I’m reluctant to proclaim JOEs as the final stage in customer management evolution only because it’s too soon to know if more change is on the way. As Pontis and Optimove both illustrate, the next step may be using automation to select customer treatments and ultimately to generate the framework that organizes those treatments. When that happens, we will have erased the last vestiges of the list- and campaign-based approaches that date back to the mail order pioneers of the 19th century and to the ancient Sumerians (first customer list, c. 3,000 BCE) before that.

*Dates represent commercialization, not the first appearance of the underlying technology. For example, we all know that Gutenberg’s press with moveable type was introduced around 1450, but newspapers with advertising didn’t show up until after 1600.

** This isn’t quite as tautological as it sounds. In some industries, deep-pocketed old vendors with big research budgets are the technical leaders. 

Thursday, September 15, 2016

How Quickly Is the MarTech Industry Growing?

Everyone in marketing knows there’s a lot of new marketing technology, but how quickly is martech really growing? Many people cite changes in Scott Brinker’s iconic marketing technology landscape, which has roughly doubled in size every year since Brinker first published it in 2011. Brinker himself is always careful to stress that his listings are not comprehensive, and anyone familiar with the industry will quickly realize much of the growth in his vendor count reflects greater thoroughness and broader scope rather than appearance of new vendors. But no matter how many caveats are made, the ubiquity of Brinker’s chart leaves a strong impression of tremendously quick expansion.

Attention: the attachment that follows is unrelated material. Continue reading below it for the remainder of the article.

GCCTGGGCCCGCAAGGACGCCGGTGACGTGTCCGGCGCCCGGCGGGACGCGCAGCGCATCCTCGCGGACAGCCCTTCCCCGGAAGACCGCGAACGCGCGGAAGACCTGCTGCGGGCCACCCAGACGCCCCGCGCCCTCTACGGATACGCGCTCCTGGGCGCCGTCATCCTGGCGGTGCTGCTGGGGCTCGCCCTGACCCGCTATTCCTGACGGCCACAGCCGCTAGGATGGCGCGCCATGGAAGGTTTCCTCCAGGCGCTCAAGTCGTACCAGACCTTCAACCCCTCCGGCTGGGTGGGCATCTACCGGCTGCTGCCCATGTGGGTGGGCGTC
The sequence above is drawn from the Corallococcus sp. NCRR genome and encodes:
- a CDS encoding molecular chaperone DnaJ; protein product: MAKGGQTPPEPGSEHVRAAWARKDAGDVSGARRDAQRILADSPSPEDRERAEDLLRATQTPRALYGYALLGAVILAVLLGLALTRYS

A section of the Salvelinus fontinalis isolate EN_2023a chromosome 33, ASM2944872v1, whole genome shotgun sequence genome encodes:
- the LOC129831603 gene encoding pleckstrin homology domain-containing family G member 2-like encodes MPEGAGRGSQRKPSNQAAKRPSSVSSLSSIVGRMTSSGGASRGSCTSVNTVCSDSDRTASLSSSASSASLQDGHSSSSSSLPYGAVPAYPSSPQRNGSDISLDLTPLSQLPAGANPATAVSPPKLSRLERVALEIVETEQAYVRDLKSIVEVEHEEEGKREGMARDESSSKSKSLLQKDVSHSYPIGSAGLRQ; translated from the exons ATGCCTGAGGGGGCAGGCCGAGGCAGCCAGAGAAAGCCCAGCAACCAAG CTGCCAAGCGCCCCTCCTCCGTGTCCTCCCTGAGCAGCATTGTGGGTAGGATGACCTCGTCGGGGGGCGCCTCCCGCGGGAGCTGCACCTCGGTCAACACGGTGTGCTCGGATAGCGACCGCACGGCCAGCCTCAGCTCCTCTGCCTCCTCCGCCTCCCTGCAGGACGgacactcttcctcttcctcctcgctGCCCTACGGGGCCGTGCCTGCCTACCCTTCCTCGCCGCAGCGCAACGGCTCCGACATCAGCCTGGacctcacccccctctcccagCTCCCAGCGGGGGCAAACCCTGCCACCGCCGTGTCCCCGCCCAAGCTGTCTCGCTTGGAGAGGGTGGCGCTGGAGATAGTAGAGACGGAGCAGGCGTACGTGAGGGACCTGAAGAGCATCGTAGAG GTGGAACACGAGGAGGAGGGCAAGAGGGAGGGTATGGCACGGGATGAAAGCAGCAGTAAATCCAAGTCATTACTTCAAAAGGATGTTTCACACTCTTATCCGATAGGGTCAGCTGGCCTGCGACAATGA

Fortunately, other data is available. Venture Scanner recently published the the number of companies founded by year for 1,295 martech firms in its database. This shows growth of around 12% per year from 2000 through 2012. (Figures for 2013 and later are almost surely understated because many firms started during those years have not yet been included in the data.)

A similar analysis from CabinetM, which has a database of 3,708 companies, showed a slightly higher rate of 14.5% per year for the same period.* Both sets of data show a noticeable acceleration after 2006: to about 16.5% for Venture Scanner and just under 16% for CabinetM.

These figures are still far from perfect. Many firms are obviously missing from the Venture Scanner data. CabinetM has apparently missed many as well: Brinker reported that comparison between CabinetM’s list and his own found that each had about 1,900 vendors the other did not. All lists will miss companies that are no longer in business, so there were probably more start-ups in each year than shown.

But even allowing for such issues, it’s probably reasonable to say that the number of vendors in the industry has been growing at something from 15% to 20% per year. That’s a healthy rate but nothing close to an annual doubling.

Note also that we’re talking here about the number of companies, not revenue.  I suspect revenue is growing more quickly than the number of vendors but can't give a meaningful estimate of how much.